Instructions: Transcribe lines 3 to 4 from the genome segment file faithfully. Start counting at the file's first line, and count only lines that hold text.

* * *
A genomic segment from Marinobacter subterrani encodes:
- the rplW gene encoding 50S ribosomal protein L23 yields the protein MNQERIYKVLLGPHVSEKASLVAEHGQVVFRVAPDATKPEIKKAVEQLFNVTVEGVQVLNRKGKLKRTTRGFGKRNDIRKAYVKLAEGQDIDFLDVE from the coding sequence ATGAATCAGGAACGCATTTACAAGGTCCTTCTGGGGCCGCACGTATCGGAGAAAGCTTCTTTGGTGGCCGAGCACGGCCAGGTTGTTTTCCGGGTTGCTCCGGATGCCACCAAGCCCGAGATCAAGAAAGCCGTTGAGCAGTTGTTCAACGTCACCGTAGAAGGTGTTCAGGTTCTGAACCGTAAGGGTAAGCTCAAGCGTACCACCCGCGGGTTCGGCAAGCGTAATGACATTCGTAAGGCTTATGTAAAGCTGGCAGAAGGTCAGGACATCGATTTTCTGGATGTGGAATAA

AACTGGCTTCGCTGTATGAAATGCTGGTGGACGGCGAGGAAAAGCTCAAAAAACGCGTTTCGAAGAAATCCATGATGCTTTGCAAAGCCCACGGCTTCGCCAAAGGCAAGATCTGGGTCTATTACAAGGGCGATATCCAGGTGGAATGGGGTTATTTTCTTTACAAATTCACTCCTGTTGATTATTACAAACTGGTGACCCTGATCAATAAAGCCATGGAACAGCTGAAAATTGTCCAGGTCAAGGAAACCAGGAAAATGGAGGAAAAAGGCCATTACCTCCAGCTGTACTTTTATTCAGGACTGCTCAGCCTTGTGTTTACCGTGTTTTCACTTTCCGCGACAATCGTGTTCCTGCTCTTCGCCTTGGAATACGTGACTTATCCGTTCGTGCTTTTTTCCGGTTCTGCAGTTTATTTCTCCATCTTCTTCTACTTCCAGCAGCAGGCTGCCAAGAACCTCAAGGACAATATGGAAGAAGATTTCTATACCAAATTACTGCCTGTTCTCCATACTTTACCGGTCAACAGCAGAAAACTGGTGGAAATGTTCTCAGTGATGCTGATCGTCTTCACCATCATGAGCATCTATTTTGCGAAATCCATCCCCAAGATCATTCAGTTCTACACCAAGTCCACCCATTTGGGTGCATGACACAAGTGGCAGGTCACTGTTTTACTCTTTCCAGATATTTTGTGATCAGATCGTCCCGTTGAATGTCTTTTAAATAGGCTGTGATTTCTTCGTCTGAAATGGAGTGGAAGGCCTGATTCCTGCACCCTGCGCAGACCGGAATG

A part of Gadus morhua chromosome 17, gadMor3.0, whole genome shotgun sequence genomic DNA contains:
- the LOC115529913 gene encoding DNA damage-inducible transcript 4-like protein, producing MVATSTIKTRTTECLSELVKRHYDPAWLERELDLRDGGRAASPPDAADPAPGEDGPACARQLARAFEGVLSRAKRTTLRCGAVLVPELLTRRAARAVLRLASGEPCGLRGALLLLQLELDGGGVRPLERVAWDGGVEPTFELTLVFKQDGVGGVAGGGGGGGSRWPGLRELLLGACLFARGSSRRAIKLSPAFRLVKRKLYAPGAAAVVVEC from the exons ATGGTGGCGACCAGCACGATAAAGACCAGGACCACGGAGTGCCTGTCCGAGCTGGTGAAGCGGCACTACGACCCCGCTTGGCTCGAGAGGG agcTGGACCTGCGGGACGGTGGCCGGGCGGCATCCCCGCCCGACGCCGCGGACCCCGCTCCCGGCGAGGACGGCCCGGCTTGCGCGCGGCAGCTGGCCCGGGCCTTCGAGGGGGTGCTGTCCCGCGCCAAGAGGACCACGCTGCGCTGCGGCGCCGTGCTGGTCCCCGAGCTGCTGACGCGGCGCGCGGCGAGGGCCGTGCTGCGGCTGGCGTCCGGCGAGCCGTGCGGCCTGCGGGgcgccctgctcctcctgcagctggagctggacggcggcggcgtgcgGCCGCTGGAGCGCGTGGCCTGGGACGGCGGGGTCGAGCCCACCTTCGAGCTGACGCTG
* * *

AACTGGCTTCGCTGTATGAAATGCTGGTGGACGGCGAGGAAAAGCTCAAAAAACGCGTTTCGAAGAAATCCATGATGCTTTGCAAAGCCCACGGCTTCGCCAAAGGCAAGATCTGGGTCTATTACAAGGGCGATATCCAGGTGGAATGGGGTTATTTTCTTTACAAATTCACTCCTGTTGATTATTACAAACTGGTGACCCTGATCAATAAAGCCATGGAACAGCTGAAAATTGTCCAGGTCAAGGAAACCAGGAAAATGGAGGAAAAAGGCCATTACCTCCAGCTGTACTTTTATTCAGGACTGCTCAGCCTTGTGTTTACCGTGTTTTCACTTTCCGCGACAATCGTGTTCCTGCTCTTCGCCTTGGAATACGTGACTTATCCGTTCGTGCTTTTTTCCGGTTCTGCAGTTTATTTCTCCATCTTCTTCTACTTCCAGCAGCAGGCTGCCAAGAACCTCAAGGACAATATGGAAGAAGATTTCTATACCAAATTACTGCCTGTTCTCCATACTTTACCGGTCAACAGCAGAAAACTGGTGGAAATGTTCTCAGTGATGCTGATCGTCTTCACCATCATGAGCATCTATTTTGCGAAATCCATCCCCAAGATCATTCAGTTCTACACCAAGTCCACCCATTTGGGTGCATGACACAAGTGGCAGGTCACTGTTTTACTCTTTCCAGATATTTTGTGATCAGATCGTCCCGTTGAATGTCTTTTAAATAGGCTGTGATTTCTTCGTCTGAAATGGAGTGGAAGGCCTGATTCCTGCACCCTGCGCAGACCGGAATG

A part of Gadus morhua chromosome 17, gadMor3.0, whole genome shotgun sequence genomic DNA contains: